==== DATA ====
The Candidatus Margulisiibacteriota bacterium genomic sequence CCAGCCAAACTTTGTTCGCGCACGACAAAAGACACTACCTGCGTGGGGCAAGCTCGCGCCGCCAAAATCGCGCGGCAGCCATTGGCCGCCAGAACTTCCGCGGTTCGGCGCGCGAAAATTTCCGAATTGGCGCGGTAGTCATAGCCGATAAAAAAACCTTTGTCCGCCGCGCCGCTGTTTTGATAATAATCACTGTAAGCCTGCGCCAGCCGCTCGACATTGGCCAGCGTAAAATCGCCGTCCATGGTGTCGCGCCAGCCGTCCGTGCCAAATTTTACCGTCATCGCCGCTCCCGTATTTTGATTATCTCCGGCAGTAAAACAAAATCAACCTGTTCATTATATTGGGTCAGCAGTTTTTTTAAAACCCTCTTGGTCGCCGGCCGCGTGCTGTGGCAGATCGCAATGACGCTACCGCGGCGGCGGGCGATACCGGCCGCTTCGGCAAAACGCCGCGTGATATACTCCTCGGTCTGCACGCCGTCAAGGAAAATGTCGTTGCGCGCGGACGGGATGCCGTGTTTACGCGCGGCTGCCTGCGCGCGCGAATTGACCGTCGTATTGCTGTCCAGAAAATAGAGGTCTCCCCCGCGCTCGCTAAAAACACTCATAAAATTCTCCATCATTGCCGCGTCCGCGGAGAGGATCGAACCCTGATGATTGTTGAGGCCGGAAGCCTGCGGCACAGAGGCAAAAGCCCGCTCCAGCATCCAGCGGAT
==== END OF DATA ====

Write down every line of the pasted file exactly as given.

The Candidatus Margulisiibacteriota bacterium genomic sequence CCAGCCAAACTTTGTTCGCGCACGACAAAAGACACTACCTGCGTGGGGCAAGCTCGCGCCGCCAAAATCGCGCGGCAGCCATTGGCCGCCAGAACTTCCGCGGTTCGGCGCGCGAAAATTTCCGAATTGGCGCGGTAGTCATAGCCGATAAAAAAACCTTTGTCCGCCGCGCCGCTGTTTTGATAATAATCACTGTAAGCCTGCGCCAGCCGCTCGACATTGGCCAGCGTAAAATCGCCGTCCATGGTGTCGCGCCAGCCGTCCGTGCCAAATTTTACCGTCATCGCCGCTCCCGTATTTTGATTATCTCCGGCAGTAAAACAAAATCAACCTGTTCATTATATTGGGTCAGCAGTTTTTTTAAAACCCTCTTGGTCGCCGGCCGCGTGCTGTGGCAGATCGCAATGACGCTACCGCGGCGGCGGGCGATACCGGCCGCTTCGGCAAAACGCCGCGTGATATACTCCTCGGTCTGCACGCCGTCAAGGAAAATGTCGTTGCGCGCGGACGGGATGCCGTGTTTACGCGCGGCTGCCTGCGCGCGCGAATTGACCGTCGTATTGCTGTCCAGAAAATAGAGGTCTCCCCCGCGCTCGCTAAAAACACTCATAAAATTCTCCATCATTGCCGCGTCCGCGGAGAGGATCGAACCCTGATGATTGTTGAGGCCGGAAGCCTGCGGCACAGAGGCAAAAGCCCGCTCCAGCATCCAGCGGAT